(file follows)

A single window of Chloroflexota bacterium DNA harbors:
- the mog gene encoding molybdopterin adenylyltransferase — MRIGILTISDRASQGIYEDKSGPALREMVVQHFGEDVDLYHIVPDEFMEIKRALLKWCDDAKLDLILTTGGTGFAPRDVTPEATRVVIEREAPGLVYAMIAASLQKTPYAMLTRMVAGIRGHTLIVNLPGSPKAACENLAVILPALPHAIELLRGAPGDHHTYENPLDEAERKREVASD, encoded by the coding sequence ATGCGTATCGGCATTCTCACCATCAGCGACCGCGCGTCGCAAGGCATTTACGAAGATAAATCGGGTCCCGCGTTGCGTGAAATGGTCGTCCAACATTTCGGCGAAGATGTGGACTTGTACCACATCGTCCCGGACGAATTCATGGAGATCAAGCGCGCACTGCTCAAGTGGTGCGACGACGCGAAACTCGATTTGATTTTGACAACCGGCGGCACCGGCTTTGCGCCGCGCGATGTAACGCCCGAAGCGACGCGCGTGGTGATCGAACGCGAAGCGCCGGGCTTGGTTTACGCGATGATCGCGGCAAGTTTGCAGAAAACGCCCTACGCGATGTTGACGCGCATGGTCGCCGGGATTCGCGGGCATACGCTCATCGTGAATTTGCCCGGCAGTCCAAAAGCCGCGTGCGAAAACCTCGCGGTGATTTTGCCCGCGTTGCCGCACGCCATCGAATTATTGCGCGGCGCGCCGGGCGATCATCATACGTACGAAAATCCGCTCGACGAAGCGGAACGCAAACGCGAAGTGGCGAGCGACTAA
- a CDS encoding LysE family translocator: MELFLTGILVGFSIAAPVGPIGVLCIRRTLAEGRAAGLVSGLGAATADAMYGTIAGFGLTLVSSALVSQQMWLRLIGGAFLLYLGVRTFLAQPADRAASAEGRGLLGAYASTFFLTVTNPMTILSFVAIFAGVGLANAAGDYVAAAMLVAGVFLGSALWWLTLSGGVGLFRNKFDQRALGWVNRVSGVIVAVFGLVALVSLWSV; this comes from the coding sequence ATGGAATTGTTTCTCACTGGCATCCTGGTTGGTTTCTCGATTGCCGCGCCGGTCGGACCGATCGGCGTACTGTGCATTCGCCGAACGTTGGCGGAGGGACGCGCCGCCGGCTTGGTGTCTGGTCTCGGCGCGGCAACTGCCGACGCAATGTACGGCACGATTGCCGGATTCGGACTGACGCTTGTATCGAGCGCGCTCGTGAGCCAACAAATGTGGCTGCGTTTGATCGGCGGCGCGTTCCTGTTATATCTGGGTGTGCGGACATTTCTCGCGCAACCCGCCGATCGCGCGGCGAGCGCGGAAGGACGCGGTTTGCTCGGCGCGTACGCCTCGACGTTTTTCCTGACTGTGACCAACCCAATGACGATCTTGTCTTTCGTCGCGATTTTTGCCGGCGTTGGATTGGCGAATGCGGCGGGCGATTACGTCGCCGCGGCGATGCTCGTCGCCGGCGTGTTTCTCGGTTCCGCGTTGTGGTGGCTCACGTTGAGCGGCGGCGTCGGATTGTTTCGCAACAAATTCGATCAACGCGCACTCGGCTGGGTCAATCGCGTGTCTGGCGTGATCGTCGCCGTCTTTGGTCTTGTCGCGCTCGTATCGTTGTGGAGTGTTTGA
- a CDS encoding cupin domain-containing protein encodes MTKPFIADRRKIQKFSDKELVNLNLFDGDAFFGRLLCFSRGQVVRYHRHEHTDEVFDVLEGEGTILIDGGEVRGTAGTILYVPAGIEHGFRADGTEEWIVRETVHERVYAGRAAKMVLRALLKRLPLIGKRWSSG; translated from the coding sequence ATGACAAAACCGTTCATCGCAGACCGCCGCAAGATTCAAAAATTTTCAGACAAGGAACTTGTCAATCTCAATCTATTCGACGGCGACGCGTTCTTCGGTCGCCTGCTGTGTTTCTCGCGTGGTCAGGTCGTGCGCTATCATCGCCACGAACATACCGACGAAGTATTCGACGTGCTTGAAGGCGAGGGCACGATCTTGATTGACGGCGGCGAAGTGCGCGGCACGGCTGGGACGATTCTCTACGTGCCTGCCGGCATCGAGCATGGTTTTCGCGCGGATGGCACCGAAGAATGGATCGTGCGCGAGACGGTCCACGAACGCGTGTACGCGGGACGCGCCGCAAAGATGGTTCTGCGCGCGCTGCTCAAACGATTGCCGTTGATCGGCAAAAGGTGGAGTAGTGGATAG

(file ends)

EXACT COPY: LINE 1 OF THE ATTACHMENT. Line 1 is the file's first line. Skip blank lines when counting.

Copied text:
A single window of Chloroflexota bacterium DNA harbors: